In the previous section, we covered the fundamentals of conducting a performance test. One of the areas performance testing covers is testing tools. Which testing tool do you use to put the system and application under load? There are numerous testing tools available to perform this operation from free to commercial solutions. However, our focus in this book will be on Apache JMeter, a free open source cross-platform desktop application from The Apache Software foundation. JMeter has been around since 1998 according to historic change logs on its official site, making it a mature, robust, and reliable testing tool. Cost may also have played a role in its wide adoption. Small companies usually may not want to foot the bill for commercial end testing tools, which often place restrictions, for example, on how many concurrent users one can spin off. My first encounter with JMeter was exactly a result of this. I worked in a small shop that had paid for a commercial testing tool, but during the course of testing, we had outrun the licensing limits of how many concurrent users we needed to simulate for realistic test plans. Since JMeter was free, we explored it and were quite delighted with the offerings and the share amount of features we got for free.
Performance test of different server types including web (HTTP and HTTPS), SOAP, database, LDAP, JMS, mail, and native commands or shell scripts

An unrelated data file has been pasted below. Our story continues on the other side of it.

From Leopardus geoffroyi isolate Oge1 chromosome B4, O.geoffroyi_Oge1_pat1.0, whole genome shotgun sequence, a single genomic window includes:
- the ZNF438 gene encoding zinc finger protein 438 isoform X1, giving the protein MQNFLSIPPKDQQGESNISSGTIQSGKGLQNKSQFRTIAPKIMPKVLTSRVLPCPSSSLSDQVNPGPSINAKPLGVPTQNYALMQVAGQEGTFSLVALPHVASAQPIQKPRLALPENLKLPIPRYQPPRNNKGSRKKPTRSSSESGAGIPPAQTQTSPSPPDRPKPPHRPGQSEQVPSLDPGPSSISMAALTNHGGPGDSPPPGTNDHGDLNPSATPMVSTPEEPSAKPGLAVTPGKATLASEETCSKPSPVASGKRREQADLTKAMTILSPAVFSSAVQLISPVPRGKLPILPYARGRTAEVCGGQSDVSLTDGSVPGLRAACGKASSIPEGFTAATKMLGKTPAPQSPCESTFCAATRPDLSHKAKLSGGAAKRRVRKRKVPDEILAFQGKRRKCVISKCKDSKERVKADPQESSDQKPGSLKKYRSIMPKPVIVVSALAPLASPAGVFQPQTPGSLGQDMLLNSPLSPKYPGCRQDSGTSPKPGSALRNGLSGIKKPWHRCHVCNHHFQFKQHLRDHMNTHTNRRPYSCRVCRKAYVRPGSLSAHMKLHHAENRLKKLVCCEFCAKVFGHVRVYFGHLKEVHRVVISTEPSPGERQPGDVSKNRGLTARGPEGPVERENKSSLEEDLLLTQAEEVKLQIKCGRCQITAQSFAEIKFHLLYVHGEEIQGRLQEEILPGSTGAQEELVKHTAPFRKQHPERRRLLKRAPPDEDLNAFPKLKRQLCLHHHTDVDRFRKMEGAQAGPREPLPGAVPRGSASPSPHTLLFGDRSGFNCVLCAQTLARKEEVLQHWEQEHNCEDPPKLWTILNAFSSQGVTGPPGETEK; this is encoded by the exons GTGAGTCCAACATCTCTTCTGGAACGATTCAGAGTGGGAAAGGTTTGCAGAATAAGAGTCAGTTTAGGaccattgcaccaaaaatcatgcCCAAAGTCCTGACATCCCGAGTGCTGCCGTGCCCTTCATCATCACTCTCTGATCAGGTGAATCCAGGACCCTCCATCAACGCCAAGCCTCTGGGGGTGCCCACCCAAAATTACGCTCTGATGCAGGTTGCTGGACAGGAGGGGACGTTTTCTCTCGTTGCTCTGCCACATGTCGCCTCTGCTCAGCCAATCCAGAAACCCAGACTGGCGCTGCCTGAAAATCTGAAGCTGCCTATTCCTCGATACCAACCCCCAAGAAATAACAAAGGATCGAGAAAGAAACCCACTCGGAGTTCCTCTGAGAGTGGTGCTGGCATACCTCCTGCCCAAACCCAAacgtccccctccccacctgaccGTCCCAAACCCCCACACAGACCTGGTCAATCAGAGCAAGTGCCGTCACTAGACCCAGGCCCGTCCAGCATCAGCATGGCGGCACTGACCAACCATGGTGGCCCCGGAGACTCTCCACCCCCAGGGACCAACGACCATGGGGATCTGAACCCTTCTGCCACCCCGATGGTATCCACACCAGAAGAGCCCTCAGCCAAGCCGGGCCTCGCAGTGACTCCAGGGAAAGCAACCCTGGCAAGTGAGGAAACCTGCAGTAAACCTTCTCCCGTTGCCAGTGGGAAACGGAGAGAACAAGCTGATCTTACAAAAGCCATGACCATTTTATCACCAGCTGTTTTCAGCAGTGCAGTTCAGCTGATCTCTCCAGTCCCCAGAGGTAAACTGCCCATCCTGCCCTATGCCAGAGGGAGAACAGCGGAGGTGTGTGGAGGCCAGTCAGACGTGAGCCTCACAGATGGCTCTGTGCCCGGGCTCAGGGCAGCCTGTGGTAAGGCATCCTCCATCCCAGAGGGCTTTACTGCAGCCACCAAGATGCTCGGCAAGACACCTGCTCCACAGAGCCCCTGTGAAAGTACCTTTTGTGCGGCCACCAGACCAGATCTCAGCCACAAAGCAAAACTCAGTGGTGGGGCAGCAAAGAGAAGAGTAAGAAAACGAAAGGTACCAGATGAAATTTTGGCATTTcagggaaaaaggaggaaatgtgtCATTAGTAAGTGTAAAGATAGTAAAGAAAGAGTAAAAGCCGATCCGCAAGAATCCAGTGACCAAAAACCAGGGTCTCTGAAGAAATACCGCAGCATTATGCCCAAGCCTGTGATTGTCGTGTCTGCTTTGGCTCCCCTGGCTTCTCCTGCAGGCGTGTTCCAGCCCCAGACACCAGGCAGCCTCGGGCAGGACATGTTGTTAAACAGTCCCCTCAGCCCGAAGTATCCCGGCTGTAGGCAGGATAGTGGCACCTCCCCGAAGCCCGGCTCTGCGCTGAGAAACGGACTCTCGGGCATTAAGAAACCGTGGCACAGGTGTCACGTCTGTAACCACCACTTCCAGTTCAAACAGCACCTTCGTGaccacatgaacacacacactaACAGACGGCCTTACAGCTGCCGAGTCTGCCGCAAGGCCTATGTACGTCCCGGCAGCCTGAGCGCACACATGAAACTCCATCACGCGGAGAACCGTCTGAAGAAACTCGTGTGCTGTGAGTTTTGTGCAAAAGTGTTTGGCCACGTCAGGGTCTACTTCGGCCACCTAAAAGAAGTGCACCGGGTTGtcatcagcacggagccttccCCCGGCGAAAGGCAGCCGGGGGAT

Complete portability across various operating systems
Full multithreading framework allowing concurrent sampling by many threads and simultaneous sampling of different functions by separate thread groups
Graphical User Interface (GUI)
HTTP proxy recording server
Caching and offline analysis/replaying of test results
JMeter allows multiple concurrent users to be simulated on the application allowing you to work towards most of the target goals obtained earlier in this chapter, such as attaining baseline, identifying bottlenecks, and so on.
It will help answer questions such as:
Will the application still be responsive if 50 users are accessing it concurrently?
How reliable will it be under a load of 200 users?
How much of the system resources will be consumed under a load of 250 users?
What will the throughput look like with 1000 users active in the system?
What will be the response time for the various components in the application under load?